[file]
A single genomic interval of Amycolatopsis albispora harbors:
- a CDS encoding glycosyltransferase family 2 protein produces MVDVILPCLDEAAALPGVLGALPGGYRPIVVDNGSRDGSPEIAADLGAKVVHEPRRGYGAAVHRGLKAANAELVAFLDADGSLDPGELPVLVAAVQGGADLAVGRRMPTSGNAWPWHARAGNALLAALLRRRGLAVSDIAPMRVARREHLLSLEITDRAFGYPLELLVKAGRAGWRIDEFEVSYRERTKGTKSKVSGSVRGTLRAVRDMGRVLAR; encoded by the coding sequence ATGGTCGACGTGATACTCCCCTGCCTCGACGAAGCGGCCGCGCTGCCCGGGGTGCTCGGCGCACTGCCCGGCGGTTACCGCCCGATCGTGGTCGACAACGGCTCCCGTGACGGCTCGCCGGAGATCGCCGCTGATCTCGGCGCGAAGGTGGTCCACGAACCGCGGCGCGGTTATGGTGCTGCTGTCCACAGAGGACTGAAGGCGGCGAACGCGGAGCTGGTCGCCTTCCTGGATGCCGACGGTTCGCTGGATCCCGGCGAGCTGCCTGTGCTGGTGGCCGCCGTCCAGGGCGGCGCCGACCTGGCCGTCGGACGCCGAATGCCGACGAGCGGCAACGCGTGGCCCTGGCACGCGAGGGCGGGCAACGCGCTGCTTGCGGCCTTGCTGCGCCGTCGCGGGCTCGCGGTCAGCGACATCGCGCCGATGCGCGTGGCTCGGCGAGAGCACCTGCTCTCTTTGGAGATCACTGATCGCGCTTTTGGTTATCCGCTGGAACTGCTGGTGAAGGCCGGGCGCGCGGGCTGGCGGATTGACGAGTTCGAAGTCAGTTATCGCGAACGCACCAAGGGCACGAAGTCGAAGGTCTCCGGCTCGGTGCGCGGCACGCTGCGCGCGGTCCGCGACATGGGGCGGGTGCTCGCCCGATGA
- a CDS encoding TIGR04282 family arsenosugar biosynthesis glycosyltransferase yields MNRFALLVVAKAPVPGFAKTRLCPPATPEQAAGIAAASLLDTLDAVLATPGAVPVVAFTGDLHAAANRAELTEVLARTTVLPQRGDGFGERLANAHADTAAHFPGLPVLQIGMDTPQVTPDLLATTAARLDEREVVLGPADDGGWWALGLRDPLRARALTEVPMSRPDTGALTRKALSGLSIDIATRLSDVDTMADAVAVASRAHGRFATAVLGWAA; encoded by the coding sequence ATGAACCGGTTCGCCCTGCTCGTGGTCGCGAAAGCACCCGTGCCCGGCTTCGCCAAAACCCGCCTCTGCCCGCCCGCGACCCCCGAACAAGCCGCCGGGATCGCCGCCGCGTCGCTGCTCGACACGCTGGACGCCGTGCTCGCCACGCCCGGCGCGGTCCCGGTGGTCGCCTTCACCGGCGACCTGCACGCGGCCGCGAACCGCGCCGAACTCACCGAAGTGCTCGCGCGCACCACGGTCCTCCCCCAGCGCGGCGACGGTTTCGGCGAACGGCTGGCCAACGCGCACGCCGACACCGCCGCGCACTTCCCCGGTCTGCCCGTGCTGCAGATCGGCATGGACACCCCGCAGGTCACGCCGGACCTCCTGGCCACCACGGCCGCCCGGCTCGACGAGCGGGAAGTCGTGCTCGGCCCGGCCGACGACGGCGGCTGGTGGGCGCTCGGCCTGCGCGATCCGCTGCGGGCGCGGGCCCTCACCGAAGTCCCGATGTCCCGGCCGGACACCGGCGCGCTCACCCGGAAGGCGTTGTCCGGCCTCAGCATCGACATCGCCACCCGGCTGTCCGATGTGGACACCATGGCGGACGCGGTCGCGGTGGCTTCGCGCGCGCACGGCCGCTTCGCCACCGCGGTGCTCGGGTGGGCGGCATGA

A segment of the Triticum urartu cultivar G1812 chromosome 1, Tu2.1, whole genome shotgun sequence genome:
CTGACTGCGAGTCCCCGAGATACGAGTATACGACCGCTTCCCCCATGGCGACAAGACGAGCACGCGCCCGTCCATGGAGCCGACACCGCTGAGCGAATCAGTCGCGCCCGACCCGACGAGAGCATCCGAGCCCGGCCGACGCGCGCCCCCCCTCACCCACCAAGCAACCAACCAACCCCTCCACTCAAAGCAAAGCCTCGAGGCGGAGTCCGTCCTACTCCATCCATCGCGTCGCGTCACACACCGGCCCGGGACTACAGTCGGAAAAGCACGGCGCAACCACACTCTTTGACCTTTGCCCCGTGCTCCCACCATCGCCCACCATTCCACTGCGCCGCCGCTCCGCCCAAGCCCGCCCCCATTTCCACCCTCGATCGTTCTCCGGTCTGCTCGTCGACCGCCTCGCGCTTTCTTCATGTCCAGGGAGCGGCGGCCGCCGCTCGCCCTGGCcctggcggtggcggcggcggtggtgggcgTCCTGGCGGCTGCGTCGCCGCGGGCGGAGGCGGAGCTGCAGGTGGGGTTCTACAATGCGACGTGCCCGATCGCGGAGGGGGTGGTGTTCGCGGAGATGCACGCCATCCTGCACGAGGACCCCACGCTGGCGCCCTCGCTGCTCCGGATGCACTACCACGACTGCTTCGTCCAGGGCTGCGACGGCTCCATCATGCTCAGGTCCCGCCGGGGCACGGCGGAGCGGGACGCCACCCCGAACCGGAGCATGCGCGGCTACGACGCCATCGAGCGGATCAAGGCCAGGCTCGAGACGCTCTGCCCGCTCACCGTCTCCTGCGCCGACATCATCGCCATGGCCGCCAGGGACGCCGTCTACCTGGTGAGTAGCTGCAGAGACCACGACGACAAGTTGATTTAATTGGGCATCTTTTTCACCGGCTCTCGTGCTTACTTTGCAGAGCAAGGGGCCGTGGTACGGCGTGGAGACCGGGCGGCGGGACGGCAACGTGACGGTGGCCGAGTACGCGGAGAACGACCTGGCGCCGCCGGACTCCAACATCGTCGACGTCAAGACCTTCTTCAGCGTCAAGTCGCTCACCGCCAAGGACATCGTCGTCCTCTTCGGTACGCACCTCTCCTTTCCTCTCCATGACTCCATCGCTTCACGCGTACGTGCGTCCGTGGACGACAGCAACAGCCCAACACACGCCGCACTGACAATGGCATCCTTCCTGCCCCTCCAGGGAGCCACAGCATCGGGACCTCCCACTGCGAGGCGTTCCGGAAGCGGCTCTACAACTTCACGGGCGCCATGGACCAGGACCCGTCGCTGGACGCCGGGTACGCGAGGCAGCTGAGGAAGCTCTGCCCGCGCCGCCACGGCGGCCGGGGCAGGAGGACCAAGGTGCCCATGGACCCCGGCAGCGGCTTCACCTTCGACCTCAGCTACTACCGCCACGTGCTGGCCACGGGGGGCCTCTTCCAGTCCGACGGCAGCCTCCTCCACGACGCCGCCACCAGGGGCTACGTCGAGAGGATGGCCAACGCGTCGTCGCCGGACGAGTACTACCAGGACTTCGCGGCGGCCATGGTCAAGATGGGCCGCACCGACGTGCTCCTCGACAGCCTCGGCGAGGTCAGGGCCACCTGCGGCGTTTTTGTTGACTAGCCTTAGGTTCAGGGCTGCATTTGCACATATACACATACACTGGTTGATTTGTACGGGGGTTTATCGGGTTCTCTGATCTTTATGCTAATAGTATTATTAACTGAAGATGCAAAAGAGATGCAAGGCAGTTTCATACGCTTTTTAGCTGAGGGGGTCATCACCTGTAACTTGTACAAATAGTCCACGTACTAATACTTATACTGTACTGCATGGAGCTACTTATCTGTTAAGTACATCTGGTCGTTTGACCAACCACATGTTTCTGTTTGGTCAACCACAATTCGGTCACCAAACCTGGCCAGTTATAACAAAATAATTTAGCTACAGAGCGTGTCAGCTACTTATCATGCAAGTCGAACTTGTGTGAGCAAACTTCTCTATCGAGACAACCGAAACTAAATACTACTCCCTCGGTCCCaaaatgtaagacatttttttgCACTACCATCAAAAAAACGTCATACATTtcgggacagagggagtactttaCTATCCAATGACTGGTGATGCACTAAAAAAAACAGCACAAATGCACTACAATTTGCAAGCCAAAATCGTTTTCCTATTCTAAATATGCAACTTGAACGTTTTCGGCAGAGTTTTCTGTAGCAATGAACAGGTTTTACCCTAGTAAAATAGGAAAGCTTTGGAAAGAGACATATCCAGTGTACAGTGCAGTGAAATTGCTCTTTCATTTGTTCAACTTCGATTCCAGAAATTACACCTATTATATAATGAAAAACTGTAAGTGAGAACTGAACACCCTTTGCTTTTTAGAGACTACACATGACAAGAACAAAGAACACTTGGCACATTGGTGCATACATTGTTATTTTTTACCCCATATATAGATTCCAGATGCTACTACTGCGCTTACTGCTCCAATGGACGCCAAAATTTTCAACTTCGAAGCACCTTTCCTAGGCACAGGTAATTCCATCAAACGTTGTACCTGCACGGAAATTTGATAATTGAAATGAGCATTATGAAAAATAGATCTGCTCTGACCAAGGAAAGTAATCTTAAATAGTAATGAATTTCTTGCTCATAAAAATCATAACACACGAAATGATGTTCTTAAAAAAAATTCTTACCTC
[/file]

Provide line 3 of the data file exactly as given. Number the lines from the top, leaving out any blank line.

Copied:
- a CDS encoding TIGR04282 family arsenosugar biosynthesis glycosyltransferase yields MNRFALLVVAKAPVPGFAKTRLCPPATPEQAAGIAAASLLDTLDAVLATPGAVPVVAFTGDLHAAANRAELTEVLARTTVLPQRGDGFGERLANAHADTAAHFPGLPVLQIGMDTPQVTPDLLATTAARLDEREVVLGPADDGGWWALGLRDPLRARALTEVPMSRPDTGALTRKALSGLSIDIATRLSDVDTMADAVAVASRAHGRFATAVLGWAA; encoded by the coding sequence ATGAACCGGTTCGCCCTGCTCGTGGTCGCGAAAGCACCCGTGCCCGGCTTCGCCAAAACCCGCCTCTGCCCGCCCGCGACCCCCGAACAAGCCGCCGGGATCGCCGCCGCGTCGCTGCTCGACACGCTGGACGCCGTGCTCGCCACGCCCGGCGCGGTCCCGGTGGTCGCCTTCACCGGCGACCTGCACGCGGCCGCGAACCGCGCCGAACTCACCGAAGTGCTCGCGCGCACCACGGTCCTCCCCCAGCGCGGCGACGGTTTCGGCGAACGGCTGGCCAACGCGCACGCCGACACCGCCGCGCACTTCCCCGGTCTGCCCGTGCTGCAGATCGGCATGGACACCCCGCAGGTCACGCCGGACCTCCTGGCCACCACGGCCGCCCGGCTCGACGAGCGGGAAGTCGTGCTCGGCCCGGCCGACGACGGCGGCTGGTGGGCGCTCGGCCTGCGCGATCCGCTGCGGGCGCGGGCCCTCACCGAAGTCCCGATGTCCCGGCCGGACACCGGCGCGCTCACCCGGAAGGCGTTGTCCGGCCTCAGCATCGACATCGCCACCCGGCTGTCCGATGTGGACACCATGGCGGACGCGGTCGCGGTGGCTTCGCGCGCGCACGGCCGCTTCGCCACCGCGGTGCTCGGGTGGGCGGCATGA